Mistake Proofing

Sometimes, we find that we’ve been doing something for so long, that the way that we do it becomes taken as as a given.  Such is the relationship between software developers and QA testers.  It has unfortunately become standard practice for the developers to write the code and the testers to find the bugs.   This is a common although inefficient method of quality assurance in which defects are allowed to enter the system and then testing is used to try to discover them and have them removed.  A far more efficient and effective method is to borrow from the concept of “mistake proofing” from lean manufacturing systems.   The idea behind Mistake Proofing is to take steps to help ensure that defects never enter the system in the first place.   This leads to higher quality of course but also to lower testing times, lower testing resources, and less re-work.   

In the waterfall world with its functional silos, it is natural for development and QA to have a somewhat adversarial relationship at times.  This is part of the nature of big hand-offs across functional boundaries.  But as we all know, on Agile teams, testers are first-class members of the team who should be working very closely with developers, analysts, etc.   But what exactly is the nature of that work?   How exactly do developers and testers work closely together?   I feel that one of the primary goals should be mistake-proofing.   Mistake-proofing on a software development project involves:
a)   Having developers and testers and analysts discuss feature requirements in great detail so that they all develop a common understanding of the requirements.
b)  Discussing in some detail how exactly we are going to test each feature.  Here is where the tester can add great value to the development process and help in the mistake-proofing process.  The tester tells/discusses with the developer:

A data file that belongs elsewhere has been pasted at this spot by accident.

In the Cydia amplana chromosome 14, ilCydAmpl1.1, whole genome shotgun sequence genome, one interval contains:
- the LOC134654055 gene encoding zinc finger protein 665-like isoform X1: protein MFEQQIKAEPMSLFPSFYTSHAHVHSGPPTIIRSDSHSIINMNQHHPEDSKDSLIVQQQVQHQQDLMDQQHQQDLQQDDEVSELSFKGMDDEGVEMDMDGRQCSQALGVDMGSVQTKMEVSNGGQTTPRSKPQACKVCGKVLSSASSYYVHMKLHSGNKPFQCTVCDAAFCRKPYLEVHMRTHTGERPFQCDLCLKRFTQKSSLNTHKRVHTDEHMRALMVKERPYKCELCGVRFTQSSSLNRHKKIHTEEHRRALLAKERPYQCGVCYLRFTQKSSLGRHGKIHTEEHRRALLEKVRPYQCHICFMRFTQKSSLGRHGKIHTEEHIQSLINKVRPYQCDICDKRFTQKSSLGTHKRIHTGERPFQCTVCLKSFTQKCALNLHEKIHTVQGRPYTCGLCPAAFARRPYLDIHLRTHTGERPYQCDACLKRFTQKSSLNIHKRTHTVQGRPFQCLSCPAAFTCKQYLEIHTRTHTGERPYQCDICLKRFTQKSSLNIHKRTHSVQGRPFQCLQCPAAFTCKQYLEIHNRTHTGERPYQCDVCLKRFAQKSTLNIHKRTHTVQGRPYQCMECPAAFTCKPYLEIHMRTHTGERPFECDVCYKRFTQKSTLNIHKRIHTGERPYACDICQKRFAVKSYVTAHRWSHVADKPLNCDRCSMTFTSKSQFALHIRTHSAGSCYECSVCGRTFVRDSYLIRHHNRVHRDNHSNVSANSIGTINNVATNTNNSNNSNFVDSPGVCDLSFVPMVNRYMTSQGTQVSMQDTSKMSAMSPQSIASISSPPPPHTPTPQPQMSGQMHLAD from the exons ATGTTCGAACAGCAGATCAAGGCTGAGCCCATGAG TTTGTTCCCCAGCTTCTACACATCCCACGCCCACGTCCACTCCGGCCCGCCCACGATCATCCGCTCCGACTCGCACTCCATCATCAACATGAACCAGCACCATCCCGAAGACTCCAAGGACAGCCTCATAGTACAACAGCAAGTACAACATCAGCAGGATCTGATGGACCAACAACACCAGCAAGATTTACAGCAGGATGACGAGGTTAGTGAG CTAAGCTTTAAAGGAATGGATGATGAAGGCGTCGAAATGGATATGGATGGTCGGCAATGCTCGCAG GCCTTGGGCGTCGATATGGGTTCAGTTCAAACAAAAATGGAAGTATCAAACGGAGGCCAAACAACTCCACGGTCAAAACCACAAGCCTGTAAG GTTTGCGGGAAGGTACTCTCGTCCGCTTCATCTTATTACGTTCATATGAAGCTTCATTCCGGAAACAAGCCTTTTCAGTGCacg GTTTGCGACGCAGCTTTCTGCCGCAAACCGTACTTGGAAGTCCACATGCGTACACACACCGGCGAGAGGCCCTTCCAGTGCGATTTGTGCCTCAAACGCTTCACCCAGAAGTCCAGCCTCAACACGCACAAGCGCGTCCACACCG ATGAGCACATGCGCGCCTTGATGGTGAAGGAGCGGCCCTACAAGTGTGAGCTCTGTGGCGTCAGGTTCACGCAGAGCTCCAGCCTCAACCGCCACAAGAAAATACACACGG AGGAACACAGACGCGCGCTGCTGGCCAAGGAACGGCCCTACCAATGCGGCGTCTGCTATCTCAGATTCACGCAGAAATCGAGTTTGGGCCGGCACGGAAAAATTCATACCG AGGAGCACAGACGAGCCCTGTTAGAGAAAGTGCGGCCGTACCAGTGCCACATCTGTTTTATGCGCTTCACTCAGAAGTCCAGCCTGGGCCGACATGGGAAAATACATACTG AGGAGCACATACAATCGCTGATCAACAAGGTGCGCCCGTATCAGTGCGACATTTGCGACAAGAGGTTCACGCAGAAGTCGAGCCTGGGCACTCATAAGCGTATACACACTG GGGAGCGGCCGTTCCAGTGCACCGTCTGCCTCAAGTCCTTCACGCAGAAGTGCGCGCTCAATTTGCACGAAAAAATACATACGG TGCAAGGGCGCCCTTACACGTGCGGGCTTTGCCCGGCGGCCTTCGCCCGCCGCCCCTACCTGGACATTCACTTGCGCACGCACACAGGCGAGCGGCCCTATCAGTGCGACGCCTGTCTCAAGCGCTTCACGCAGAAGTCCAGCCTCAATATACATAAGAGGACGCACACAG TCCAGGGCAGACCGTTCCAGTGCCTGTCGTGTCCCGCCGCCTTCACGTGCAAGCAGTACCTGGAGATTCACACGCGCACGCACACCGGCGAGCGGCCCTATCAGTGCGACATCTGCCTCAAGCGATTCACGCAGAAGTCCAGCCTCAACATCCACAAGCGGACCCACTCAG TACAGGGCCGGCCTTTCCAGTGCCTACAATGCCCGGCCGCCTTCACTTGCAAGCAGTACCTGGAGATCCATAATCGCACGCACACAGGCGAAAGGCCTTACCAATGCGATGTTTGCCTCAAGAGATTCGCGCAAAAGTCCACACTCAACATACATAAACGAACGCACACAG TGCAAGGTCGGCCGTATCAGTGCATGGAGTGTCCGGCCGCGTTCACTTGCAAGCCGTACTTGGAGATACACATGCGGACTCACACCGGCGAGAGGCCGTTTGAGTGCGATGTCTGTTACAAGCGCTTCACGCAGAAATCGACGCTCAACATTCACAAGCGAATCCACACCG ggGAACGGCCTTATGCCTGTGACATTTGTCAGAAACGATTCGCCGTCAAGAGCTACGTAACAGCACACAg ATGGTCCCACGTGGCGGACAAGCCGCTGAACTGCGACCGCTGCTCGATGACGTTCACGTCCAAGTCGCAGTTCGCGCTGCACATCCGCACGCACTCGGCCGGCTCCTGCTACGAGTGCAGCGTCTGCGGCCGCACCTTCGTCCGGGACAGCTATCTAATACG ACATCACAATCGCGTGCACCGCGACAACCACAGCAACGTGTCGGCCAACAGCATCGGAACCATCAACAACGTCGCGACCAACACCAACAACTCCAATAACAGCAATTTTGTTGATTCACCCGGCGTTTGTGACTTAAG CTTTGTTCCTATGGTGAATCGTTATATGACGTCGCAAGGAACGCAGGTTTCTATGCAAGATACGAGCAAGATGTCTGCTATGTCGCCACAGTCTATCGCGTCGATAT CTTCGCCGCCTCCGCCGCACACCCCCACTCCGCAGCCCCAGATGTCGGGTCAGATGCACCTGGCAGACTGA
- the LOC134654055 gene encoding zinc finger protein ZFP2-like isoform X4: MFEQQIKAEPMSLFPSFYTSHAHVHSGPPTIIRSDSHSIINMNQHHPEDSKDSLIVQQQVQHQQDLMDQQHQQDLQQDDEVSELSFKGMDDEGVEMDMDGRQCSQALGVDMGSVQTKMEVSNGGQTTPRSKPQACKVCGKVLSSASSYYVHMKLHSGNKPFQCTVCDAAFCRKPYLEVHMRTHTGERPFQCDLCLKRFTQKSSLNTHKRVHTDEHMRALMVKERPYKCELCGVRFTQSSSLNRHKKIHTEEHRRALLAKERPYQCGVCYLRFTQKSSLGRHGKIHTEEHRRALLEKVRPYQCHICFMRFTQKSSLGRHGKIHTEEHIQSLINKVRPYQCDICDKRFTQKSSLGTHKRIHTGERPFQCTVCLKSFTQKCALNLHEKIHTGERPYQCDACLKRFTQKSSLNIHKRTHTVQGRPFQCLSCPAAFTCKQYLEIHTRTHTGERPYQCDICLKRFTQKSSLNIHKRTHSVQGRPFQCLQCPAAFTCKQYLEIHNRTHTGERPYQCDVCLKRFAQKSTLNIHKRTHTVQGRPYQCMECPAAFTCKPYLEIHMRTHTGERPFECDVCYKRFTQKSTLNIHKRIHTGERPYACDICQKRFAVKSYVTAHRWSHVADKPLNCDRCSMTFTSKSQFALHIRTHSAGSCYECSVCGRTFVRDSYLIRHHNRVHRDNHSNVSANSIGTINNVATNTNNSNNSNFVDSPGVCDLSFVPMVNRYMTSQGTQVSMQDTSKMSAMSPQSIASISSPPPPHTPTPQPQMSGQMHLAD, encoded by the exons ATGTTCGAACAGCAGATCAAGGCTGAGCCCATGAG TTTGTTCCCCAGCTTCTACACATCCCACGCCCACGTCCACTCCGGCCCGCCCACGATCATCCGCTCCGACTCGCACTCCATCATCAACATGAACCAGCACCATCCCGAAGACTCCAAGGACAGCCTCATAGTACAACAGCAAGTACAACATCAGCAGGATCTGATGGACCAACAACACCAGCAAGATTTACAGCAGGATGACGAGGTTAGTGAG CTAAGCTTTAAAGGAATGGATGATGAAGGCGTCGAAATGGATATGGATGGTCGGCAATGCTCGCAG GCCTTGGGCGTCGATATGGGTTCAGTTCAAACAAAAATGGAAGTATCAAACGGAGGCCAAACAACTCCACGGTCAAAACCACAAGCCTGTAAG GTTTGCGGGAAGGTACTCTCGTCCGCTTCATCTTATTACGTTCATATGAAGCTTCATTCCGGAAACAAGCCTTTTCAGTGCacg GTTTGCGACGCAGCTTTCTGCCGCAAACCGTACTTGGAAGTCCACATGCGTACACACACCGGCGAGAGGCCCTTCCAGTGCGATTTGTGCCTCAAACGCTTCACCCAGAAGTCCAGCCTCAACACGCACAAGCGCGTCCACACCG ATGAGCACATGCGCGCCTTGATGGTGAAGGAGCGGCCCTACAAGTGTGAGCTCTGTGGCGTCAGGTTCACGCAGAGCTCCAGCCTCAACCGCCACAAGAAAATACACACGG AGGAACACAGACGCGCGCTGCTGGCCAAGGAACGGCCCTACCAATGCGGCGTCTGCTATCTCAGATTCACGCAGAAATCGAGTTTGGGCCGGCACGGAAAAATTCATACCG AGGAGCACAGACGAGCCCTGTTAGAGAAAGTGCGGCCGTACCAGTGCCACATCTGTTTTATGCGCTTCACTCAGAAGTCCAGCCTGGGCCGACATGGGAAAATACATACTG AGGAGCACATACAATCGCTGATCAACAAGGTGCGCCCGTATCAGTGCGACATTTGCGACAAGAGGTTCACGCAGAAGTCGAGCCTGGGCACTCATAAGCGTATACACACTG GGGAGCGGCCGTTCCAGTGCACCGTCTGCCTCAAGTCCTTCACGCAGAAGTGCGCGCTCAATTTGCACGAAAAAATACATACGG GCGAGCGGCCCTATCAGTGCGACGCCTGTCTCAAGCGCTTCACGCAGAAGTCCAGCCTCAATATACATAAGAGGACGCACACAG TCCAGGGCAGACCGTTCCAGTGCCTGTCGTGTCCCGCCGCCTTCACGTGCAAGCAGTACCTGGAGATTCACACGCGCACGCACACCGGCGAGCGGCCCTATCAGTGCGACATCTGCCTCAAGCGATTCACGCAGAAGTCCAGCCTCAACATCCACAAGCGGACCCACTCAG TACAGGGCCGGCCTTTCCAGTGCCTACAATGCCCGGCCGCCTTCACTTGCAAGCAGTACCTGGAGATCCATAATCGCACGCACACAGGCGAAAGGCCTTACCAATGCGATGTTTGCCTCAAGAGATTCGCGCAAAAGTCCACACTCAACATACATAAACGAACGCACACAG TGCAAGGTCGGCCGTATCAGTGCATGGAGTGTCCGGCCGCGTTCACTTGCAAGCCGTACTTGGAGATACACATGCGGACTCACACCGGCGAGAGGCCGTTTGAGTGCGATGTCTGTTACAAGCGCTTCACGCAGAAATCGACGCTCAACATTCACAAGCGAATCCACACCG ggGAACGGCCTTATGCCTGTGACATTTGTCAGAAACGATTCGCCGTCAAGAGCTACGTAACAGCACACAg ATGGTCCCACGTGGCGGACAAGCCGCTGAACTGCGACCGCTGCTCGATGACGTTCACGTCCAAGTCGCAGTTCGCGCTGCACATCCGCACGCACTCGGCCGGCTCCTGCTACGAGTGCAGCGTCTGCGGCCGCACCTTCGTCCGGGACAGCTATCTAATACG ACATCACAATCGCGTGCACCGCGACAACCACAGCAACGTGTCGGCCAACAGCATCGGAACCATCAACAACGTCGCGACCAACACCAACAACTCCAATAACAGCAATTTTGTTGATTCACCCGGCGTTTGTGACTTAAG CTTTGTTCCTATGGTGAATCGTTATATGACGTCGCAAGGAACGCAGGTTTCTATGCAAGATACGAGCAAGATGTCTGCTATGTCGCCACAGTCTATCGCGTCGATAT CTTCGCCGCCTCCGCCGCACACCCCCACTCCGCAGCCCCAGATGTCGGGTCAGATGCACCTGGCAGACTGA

• The test scenarios that will be used
  • The test data that will be used
  • The boundary conditions that exist and what should happen in those cases
  • Any use-cases or other work-flow paths that will be taken in order to get to the test-case at hand. 
  • What the system should do in the event of an error condition
  • Test automation needs
  • etc
In discussing the requirements and testing at this level of detail, we begin to treat test cases as first class requirements that the developer must take into account.   By knowing exactly how the code will be tested, the developer can write code to pass the tests and thereby keep defects from ever entering the system.   This is like getting the questions to the final exam before the final exam;  you ought to be able to pass a test if you know the questions in advance. 
The Role of QA
In this model, the QA role transforms from finding defects to:
  1. Specifying how to keep defects out of the system.   
  2. Providing independent verification that the system works per the requirements
 The result; fewer functional defects.  And fewer functional defects means less time and resources spent finding them, tracking them, fixing them, and re-testing them. QA should then be able to focus more of their time on other higher value testing such as integration testing, end-to-end testing,  etc., which are often short-changed in the pursuit of functional defects.